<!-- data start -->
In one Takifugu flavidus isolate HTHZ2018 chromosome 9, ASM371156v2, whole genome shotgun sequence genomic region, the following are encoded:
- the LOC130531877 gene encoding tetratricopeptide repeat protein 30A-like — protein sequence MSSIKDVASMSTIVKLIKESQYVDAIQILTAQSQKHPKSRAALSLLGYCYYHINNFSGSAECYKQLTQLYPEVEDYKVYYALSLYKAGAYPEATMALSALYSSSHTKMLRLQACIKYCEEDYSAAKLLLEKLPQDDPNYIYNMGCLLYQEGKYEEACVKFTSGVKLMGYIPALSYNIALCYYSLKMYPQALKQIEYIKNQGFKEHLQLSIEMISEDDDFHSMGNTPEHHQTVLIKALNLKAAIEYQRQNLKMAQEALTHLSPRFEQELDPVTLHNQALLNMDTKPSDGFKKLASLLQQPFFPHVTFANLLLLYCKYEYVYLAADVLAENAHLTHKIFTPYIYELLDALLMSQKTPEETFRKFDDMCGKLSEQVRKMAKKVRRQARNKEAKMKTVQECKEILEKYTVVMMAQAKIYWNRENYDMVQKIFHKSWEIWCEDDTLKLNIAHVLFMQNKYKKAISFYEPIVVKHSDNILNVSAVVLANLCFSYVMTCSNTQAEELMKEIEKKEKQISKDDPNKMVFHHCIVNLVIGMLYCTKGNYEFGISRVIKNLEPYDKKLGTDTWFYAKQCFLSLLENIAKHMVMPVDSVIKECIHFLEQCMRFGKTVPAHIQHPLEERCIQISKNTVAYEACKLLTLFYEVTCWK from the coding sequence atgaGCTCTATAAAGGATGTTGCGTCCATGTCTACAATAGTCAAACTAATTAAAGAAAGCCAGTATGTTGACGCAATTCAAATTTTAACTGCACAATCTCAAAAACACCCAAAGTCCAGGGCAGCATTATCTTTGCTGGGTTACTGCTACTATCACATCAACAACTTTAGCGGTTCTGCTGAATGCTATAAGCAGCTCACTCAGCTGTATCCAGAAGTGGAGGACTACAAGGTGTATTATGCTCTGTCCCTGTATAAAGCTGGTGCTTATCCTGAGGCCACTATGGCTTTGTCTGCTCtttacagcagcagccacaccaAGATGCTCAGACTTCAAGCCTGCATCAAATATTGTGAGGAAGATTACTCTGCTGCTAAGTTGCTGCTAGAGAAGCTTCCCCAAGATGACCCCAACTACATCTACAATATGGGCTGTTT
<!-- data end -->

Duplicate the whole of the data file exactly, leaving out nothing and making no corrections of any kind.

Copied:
In one Takifugu flavidus isolate HTHZ2018 chromosome 9, ASM371156v2, whole genome shotgun sequence genomic region, the following are encoded:
- the LOC130531877 gene encoding tetratricopeptide repeat protein 30A-like — protein sequence MSSIKDVASMSTIVKLIKESQYVDAIQILTAQSQKHPKSRAALSLLGYCYYHINNFSGSAECYKQLTQLYPEVEDYKVYYALSLYKAGAYPEATMALSALYSSSHTKMLRLQACIKYCEEDYSAAKLLLEKLPQDDPNYIYNMGCLLYQEGKYEEACVKFTSGVKLMGYIPALSYNIALCYYSLKMYPQALKQIEYIKNQGFKEHLQLSIEMISEDDDFHSMGNTPEHHQTVLIKALNLKAAIEYQRQNLKMAQEALTHLSPRFEQELDPVTLHNQALLNMDTKPSDGFKKLASLLQQPFFPHVTFANLLLLYCKYEYVYLAADVLAENAHLTHKIFTPYIYELLDALLMSQKTPEETFRKFDDMCGKLSEQVRKMAKKVRRQARNKEAKMKTVQECKEILEKYTVVMMAQAKIYWNRENYDMVQKIFHKSWEIWCEDDTLKLNIAHVLFMQNKYKKAISFYEPIVVKHSDNILNVSAVVLANLCFSYVMTCSNTQAEELMKEIEKKEKQISKDDPNKMVFHHCIVNLVIGMLYCTKGNYEFGISRVIKNLEPYDKKLGTDTWFYAKQCFLSLLENIAKHMVMPVDSVIKECIHFLEQCMRFGKTVPAHIQHPLEERCIQISKNTVAYEACKLLTLFYEVTCWK from the coding sequence atgaGCTCTATAAAGGATGTTGCGTCCATGTCTACAATAGTCAAACTAATTAAAGAAAGCCAGTATGTTGACGCAATTCAAATTTTAACTGCACAATCTCAAAAACACCCAAAGTCCAGGGCAGCATTATCTTTGCTGGGTTACTGCTACTATCACATCAACAACTTTAGCGGTTCTGCTGAATGCTATAAGCAGCTCACTCAGCTGTATCCAGAAGTGGAGGACTACAAGGTGTATTATGCTCTGTCCCTGTATAAAGCTGGTGCTTATCCTGAGGCCACTATGGCTTTGTCTGCTCtttacagcagcagccacaccaAGATGCTCAGACTTCAAGCCTGCATCAAATATTGTGAGGAAGATTACTCTGCTGCTAAGTTGCTGCTAGAGAAGCTTCCCCAAGATGACCCCAACTACATCTACAATATGGGCTGTTT